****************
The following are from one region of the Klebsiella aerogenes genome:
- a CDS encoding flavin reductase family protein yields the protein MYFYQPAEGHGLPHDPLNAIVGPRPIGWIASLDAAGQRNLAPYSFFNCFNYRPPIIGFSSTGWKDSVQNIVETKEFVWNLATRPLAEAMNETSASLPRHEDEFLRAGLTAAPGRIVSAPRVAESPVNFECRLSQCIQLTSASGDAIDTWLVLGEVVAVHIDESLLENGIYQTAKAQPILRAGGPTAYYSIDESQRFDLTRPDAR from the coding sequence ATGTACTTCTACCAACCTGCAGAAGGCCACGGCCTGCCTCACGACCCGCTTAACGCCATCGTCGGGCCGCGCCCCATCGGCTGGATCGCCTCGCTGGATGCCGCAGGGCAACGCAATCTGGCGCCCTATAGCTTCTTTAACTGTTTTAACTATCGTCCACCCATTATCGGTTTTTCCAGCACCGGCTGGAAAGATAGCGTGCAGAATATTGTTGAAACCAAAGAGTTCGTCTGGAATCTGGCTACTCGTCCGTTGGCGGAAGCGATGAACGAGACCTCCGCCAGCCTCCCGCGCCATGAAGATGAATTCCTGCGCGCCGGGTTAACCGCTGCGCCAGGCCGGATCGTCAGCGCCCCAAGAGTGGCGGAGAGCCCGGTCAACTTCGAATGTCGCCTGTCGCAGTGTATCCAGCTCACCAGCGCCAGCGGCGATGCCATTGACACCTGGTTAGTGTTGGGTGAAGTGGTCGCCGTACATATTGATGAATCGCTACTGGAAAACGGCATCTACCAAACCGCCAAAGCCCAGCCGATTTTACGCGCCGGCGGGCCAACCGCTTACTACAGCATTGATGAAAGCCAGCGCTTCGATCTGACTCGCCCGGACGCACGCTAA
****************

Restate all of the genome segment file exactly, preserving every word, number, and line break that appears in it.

The following are from one region of the Klebsiella aerogenes genome:
- a CDS encoding flavin reductase family protein yields the protein MYFYQPAEGHGLPHDPLNAIVGPRPIGWIASLDAAGQRNLAPYSFFNCFNYRPPIIGFSSTGWKDSVQNIVETKEFVWNLATRPLAEAMNETSASLPRHEDEFLRAGLTAAPGRIVSAPRVAESPVNFECRLSQCIQLTSASGDAIDTWLVLGEVVAVHIDESLLENGIYQTAKAQPILRAGGPTAYYSIDESQRFDLTRPDAR from the coding sequence ATGTACTTCTACCAACCTGCAGAAGGCCACGGCCTGCCTCACGACCCGCTTAACGCCATCGTCGGGCCGCGCCCCATCGGCTGGATCGCCTCGCTGGATGCCGCAGGGCAACGCAATCTGGCGCCCTATAGCTTCTTTAACTGTTTTAACTATCGTCCACCCATTATCGGTTTTTCCAGCACCGGCTGGAAAGATAGCGTGCAGAATATTGTTGAAACCAAAGAGTTCGTCTGGAATCTGGCTACTCGTCCGTTGGCGGAAGCGATGAACGAGACCTCCGCCAGCCTCCCGCGCCATGAAGATGAATTCCTGCGCGCCGGGTTAACCGCTGCGCCAGGCCGGATCGTCAGCGCCCCAAGAGTGGCGGAGAGCCCGGTCAACTTCGAATGTCGCCTGTCGCAGTGTATCCAGCTCACCAGCGCCAGCGGCGATGCCATTGACACCTGGTTAGTGTTGGGTGAAGTGGTCGCCGTACATATTGATGAATCGCTACTGGAAAACGGCATCTACCAAACCGCCAAAGCCCAGCCGATTTTACGCGCCGGCGGGCCAACCGCTTACTACAGCATTGATGAAAGCCAGCGCTTCGATCTGACTCGCCCGGACGCACGCTAA